Bacon and asparagus souffle (2 or 3 individual souffles):
3-4 rashers of bacon
1 onion
100g asparagus
4 eggs, yolks and whites separated
100ml grated parmesan or other cheese
160ml full fat milk (or cream)
black pepper

Preheat oven to 175 degrees C. Butter two or three ramekins (I used 250 ml ramekins, and this recipe filled three of them to the brim). Cut off the tips of the asparagus, and reserve for garnishing the souffles. Cut the rest of the stalks into coins. Cook the bacon until crispy, and place on a paper towel to cool. In the bacon fat, sautee the onion until translucent, then add the asparagus, and cook for a few minutes. When the bacon has cooled, cut it into small pieces and divide onto the bottom of the ramekins. 
Bacon in the ramekins, whites whipped. Ready for
the most delicate part of the souffle-preparation.
Very gently fold in the whipped whites.
Mix yolks, milk, cheese and pepper, add the onions and asparagus. Whip the egg whites hard, until peaks form and keep their shape. Quickly fold the whites into the yolk batter. Be very gentle and try to use as few strokes as possible, you don't want to beat the air out of the whites. Quickly divide the batter into the buttered ramekins, and add asparagus tips on top. Bake for 15-20 minutes, be sure not to overcook so that the souffles stay soft in the middle.
Ready to go into the oven. Whites still fluffy!
And out of the oven, not perfect but not too shabby.
The verdict:
So my souffles didn't quite reach the extreme heights you see in the impressive pictures usually accompanying souffle recipes. But they did rise above the edge of the ramekins, so this was not a total soufflop. For a first try, and given that I made a lot of changes to the original recipe, I would say I did quite good. Eating the souffle from the cute little ramekin made it so much more fun than making one big souffle and then just scooping a serving onto a plate. The souffle had a good texture, soft and gooey in the middle and firmer around the edges. The flavour was rather mild, as could be expected from the combination of onion and asparagus. The bacon at the bottom added a nice savoury touch.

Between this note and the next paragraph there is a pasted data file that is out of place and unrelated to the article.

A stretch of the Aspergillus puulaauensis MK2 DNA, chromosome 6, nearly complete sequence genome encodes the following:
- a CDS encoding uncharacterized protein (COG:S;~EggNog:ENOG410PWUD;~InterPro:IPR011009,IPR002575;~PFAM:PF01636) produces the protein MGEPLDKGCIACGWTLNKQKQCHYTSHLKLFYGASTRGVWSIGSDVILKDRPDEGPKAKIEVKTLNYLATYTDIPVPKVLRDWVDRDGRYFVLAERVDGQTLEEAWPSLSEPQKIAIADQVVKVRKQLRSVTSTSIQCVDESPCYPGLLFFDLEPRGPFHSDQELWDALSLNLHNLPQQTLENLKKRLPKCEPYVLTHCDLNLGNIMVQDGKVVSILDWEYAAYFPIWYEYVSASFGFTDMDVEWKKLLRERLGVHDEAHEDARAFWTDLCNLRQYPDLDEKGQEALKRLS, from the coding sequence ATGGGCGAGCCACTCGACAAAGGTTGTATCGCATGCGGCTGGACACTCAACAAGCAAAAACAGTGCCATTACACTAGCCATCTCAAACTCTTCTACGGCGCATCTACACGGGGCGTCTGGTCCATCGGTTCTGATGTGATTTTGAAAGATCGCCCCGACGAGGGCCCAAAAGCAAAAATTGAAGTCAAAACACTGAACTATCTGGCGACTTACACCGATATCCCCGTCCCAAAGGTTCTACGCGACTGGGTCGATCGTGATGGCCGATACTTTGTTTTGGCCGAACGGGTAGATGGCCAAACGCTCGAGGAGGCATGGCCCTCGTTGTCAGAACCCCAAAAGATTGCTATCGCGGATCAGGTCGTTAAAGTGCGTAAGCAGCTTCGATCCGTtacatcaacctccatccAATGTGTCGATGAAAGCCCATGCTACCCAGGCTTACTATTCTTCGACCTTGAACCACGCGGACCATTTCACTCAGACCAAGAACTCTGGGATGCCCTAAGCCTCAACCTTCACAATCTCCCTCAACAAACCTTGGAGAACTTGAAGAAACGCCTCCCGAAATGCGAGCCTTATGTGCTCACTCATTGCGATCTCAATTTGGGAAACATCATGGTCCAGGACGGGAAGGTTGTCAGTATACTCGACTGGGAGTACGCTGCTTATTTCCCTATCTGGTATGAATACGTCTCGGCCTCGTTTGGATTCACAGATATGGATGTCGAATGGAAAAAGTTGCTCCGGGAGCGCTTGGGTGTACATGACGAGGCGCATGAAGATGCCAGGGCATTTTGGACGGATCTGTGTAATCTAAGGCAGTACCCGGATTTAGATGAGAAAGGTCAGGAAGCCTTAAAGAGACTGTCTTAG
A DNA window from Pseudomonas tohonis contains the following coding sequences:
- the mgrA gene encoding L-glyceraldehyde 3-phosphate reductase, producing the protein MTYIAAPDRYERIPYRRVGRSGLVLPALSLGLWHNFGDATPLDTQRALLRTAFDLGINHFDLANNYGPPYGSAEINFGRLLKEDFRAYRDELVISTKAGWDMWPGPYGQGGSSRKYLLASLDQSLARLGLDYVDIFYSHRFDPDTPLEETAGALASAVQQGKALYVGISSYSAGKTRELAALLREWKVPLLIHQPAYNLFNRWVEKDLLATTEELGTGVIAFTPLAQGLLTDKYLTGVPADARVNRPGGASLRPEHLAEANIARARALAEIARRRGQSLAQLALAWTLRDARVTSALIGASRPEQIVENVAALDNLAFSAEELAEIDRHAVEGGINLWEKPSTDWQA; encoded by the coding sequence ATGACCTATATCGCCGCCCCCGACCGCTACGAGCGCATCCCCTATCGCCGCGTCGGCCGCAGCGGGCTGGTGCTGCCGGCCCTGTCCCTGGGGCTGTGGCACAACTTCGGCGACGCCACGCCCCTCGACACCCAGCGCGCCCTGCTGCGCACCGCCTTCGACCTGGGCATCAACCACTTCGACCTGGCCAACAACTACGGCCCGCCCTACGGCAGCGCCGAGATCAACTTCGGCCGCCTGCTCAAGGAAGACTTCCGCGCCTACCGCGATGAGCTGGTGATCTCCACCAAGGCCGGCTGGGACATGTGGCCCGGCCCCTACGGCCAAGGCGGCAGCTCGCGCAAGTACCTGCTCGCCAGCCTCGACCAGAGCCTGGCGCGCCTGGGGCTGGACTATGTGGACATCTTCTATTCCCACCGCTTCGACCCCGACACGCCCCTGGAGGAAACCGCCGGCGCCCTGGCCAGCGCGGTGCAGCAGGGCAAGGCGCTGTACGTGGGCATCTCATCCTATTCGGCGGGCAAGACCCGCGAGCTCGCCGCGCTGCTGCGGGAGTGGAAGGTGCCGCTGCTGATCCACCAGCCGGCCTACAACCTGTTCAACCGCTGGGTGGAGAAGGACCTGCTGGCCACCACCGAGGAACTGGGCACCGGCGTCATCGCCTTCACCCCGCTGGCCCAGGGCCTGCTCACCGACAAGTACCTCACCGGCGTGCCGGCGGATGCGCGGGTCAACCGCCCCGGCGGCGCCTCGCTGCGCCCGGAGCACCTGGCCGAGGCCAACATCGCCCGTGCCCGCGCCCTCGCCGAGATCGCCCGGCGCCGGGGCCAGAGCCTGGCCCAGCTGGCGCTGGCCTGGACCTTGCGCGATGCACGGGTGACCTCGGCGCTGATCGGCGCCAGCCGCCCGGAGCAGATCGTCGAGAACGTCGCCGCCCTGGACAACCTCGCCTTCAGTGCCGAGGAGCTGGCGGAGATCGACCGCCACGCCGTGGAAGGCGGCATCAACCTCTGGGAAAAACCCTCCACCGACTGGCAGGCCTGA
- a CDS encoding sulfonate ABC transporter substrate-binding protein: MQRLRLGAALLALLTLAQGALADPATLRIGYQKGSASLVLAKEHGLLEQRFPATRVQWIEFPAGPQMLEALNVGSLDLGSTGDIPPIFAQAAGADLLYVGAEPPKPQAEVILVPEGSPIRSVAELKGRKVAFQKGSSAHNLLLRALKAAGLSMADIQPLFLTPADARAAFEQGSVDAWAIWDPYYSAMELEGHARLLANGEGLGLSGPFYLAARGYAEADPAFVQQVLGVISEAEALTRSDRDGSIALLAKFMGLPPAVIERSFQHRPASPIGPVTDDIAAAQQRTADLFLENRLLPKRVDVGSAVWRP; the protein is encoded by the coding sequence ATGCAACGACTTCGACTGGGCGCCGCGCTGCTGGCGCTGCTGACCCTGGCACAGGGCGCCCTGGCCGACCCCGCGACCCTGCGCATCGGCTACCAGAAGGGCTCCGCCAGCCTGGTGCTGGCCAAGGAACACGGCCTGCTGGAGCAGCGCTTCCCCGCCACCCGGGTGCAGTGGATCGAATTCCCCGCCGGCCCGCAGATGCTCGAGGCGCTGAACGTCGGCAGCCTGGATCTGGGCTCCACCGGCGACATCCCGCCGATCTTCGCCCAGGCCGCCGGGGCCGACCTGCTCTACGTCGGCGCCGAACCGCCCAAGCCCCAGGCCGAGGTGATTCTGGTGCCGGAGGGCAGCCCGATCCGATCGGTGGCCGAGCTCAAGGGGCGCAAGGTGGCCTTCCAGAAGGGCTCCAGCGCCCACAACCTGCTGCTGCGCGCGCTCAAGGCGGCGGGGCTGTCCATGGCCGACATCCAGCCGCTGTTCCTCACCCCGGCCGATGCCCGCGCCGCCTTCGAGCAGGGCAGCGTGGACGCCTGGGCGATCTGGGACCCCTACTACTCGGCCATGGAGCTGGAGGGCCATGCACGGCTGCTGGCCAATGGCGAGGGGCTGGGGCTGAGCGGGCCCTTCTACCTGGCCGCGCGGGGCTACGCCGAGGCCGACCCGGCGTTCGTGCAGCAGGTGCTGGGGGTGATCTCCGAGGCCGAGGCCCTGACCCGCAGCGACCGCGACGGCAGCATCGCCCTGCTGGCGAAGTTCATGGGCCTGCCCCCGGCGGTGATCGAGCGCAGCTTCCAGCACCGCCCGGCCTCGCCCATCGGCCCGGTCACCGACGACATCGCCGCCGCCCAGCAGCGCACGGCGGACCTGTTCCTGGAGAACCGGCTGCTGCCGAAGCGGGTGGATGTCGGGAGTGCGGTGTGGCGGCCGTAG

Next, I'm definitely going to try a cheese souffle, and I also want to try a dessert souffle. Problem is, there are too many to choose from. Right now this caramel souffle from Martha Stewart's home page is one of my favourites (there is a really helpful video on the web page, in case you are attempting your first souffle). I would also love to try rhubarb souffle as well as a lemon souffle. Again the same old problem, so much to cook but no-one to eat it all. Sigh, I'm going to end up a very lonely and very fat old lady. All because of those tiny little ramekins. And there they are in my kitchen, looking all cute and innocent. They are the devil's doing, that's all I'm saying!!